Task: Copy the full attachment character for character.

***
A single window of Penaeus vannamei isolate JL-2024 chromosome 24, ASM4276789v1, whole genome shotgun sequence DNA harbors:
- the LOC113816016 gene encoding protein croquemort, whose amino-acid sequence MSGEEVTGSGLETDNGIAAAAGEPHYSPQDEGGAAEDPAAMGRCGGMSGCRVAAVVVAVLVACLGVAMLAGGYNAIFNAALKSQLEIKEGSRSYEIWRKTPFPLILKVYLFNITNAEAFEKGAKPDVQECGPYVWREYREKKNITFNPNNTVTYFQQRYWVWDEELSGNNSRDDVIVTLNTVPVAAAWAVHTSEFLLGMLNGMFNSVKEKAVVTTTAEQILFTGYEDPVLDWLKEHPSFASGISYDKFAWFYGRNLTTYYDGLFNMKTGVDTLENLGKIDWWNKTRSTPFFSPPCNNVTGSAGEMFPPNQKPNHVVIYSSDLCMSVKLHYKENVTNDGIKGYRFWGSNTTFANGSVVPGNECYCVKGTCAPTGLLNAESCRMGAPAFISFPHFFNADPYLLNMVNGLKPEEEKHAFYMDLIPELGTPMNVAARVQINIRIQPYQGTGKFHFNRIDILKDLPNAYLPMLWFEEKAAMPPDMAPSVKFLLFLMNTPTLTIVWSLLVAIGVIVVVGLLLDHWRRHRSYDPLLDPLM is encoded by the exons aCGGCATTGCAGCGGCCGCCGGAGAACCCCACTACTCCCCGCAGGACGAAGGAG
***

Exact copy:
A single window of Penaeus vannamei isolate JL-2024 chromosome 24, ASM4276789v1, whole genome shotgun sequence DNA harbors:
- the LOC113816016 gene encoding protein croquemort, whose amino-acid sequence MSGEEVTGSGLETDNGIAAAAGEPHYSPQDEGGAAEDPAAMGRCGGMSGCRVAAVVVAVLVACLGVAMLAGGYNAIFNAALKSQLEIKEGSRSYEIWRKTPFPLILKVYLFNITNAEAFEKGAKPDVQECGPYVWREYREKKNITFNPNNTVTYFQQRYWVWDEELSGNNSRDDVIVTLNTVPVAAAWAVHTSEFLLGMLNGMFNSVKEKAVVTTTAEQILFTGYEDPVLDWLKEHPSFASGISYDKFAWFYGRNLTTYYDGLFNMKTGVDTLENLGKIDWWNKTRSTPFFSPPCNNVTGSAGEMFPPNQKPNHVVIYSSDLCMSVKLHYKENVTNDGIKGYRFWGSNTTFANGSVVPGNECYCVKGTCAPTGLLNAESCRMGAPAFISFPHFFNADPYLLNMVNGLKPEEEKHAFYMDLIPELGTPMNVAARVQINIRIQPYQGTGKFHFNRIDILKDLPNAYLPMLWFEEKAAMPPDMAPSVKFLLFLMNTPTLTIVWSLLVAIGVIVVVGLLLDHWRRHRSYDPLLDPLM is encoded by the exons aCGGCATTGCAGCGGCCGCCGGAGAACCCCACTACTCCCCGCAGGACGAAGGAG